In order to implement Bhana’s suggestions, MacNaughton and Williams (2009) suggest decolonisation, which involves challenging whiteness, rather than white people per se as not all white people reinforce whiteness, and the colonial ideas of ‘race’ that it implies.

Identity also affects our later lives with respect to adulthood sexuality and dealing with financial issues, as Ochsner (2000) remarks:

These perspectives view heterosexuality as a man-made political institution and a form of sexism, while also acknowledging that every society has an ideal form of femininity and masculinity (i.e. the cool and macho male/the sexy and demure female) that is constituted relationally through the heterosexual matrix. (p. 212)

It exposes the youth (grown-up children) to a jeopardised entrepreneurial self. Kelly (2006) suggests that Imagining Youth at-risk in terms of deficit provokes a range of interventionist regimes that take as their object the transformation of the cultural resources of the disadvantaged a transformation that has as its end the development of an entrepreneurial Subject.

Identify and hence race, will indeed have great influence in a child’s upbringing (St. Pierre 2000). Kelly (2006) goes on to argue that Discourses of Youth at-risk mobilise a form of probabilistic thinking, about certain preferred or ideal adult futures and the present behaviours and dispositions of Youth.

Conclusion

In recap, it is inferable that racial identity is a social relationship and has more of an influence of context rather than age. This is why discourse plays an important role in racial identity. Even more importantly, children learn about races from culture and education. Moreover, education provided by teachers and parents also is a way for children to learn about races.

Othering becomes useful in maintaining racial ideologies, but identity has major effects in later decisions in youth and adulthood. It was also sufficiently argued out that racial identity is hugely influenced by politics and thus political will must be favourable to ease its effect. In addressing racial identity, it should be remembered that identity is changeable, that identity choices are made possible through discourse and that effort is required in the resolve to address the issues of identity.

References

Barclay-Mclaughlin, G. and Hatch, J., 2005. Studying across Race: a conversation about the place of difference in qualitative research. Contemporary Issues in Early Childhood, 6 (3), pp. 216-231.

Bhana, D., 2007. Emma and Dave Sitting on A Tree, KISSING: Boys, Girls and the Heterosexual Matrix in A South African. International Journal of Equity and Innovation in Early Childhood, 5(2), pp. 83-94.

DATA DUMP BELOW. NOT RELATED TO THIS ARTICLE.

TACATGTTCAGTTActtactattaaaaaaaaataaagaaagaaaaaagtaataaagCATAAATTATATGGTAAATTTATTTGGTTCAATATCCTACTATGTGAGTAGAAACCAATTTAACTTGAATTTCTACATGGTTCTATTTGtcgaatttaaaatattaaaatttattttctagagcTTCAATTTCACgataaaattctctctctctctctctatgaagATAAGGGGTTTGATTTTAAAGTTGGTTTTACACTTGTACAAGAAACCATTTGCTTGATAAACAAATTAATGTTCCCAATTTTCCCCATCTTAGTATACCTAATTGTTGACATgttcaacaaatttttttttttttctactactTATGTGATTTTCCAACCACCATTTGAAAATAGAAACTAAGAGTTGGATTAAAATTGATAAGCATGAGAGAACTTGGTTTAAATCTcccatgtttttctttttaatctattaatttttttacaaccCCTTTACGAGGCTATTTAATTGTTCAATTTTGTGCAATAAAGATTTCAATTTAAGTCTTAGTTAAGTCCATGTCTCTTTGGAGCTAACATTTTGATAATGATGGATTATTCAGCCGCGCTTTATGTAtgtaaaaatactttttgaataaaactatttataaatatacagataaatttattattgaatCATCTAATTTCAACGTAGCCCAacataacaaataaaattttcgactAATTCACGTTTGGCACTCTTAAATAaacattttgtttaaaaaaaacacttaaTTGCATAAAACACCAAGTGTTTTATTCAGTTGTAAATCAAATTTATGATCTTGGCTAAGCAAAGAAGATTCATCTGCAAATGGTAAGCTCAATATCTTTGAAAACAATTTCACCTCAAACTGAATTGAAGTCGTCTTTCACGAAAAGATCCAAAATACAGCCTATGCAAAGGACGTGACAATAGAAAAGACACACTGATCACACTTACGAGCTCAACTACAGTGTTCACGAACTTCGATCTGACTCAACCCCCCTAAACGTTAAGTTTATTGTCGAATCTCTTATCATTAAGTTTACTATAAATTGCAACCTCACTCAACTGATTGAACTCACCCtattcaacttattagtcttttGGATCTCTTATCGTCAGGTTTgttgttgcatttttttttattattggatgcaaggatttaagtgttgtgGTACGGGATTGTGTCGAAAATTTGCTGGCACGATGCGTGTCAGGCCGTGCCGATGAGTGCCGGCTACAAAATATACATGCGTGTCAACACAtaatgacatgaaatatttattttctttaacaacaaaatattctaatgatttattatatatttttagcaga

Chappell, C, et al., 2003. Reconstructing the Lifelong Learner. London: Rutledge Falmer.

Hayes, M., 2001. A Journey through Dangerous Places: reflections on a theory of white racial identity as political alliance. Contemporary Issues in Early Childhood, 2 (1), pp.15-28.

Kelly, P., 2006. The Entrepreneurial Self and ‘Youth at-risk’: Exploring the Horizons of Identity in the Twenty-first Century. Journal of Youth Studies, 9 (1), pp. 17-32.

MacNaughton, G. and Davis, K., 2001. Beyond ‘Othering’: rethinking approaches to teaching young Anglo-Australian children about indigenous Australians. Contemporary Issues in Early Childhood, 2, (1), pp. 83-92.

MacNaughton, G. and Davis, K., 2009. Race and Early Childhood Education: An International Approach to Identity. Politics and Pedagogy, 6, (1), pp. 31-47.

Mac Naughton, G. and Davis, K., 2009. “Race” and Early Childhood Education: An International Approach to Identity, Politics and Pedagogy. NewYork: Palgrave Macmillan.

MacNaughton, G. and Hatch, A., 2005. Studying Across Race: A Conversation about the Place of Difference in Qualitative Research. Contemporary Issues in Early Childhood, 6 (3), pp.23-78.

MacNaughton G. and Williams, G. (2009). Teaching Techniques for Young children Choices for theory and practice. 3rd edition. Frenchs Forest NSW: Pearson.

Mansfield, N., 2000. Theories of the Self from Freud to Hardaway. NSW: Allen & Urwin.

Matoba, A., 2001 ‘Racial and Ethnic Identity Formation of Midwestern Asian

American Children’. Contemporary Issues in Early Childhood. vol. 2, no. 1, pp 265-290.

Ochsner, M., 2000. Gendered Make-up. Contemporary Issues in Early Childhood, 1(2), pp. 209- 213.

Robinson, K. and Davies, C., 2007. Tomboys and Sissy girls: young girls’ Negotiations of masculinity and femininity. International Journal of Equity and Innovation in Early Childhood, 5 (2), 2007 pp.17-21.

Skattebol, J., 2005. Insider/ Outsider Belongings: traversing the borders of whiteness in early childhood. Contemporary Issues in Early Childhood, 6 (2), pp. 189

St. Pierre, E., 2000. Poststructural feminism in education: An overview. Qualitative Studies In Education, 13 (5), pp. 477–515.

Viruru, R. (2007). Resisting resistance in postcolonial theory: implications for the study of childhood. International Journal of Equity and Innovation in Early Childhood, 5 (1), pp. 37-54.

White, R. and Wyn, D. 2008. Youth & Society, 2nd ed. Melbourne: Oxford University Press.

Wyn, J. and Woodman, D., 2006. Generation, Youth and Social Change in Australia. Journal of Youth Studies, 9 (5), pp. 495-514.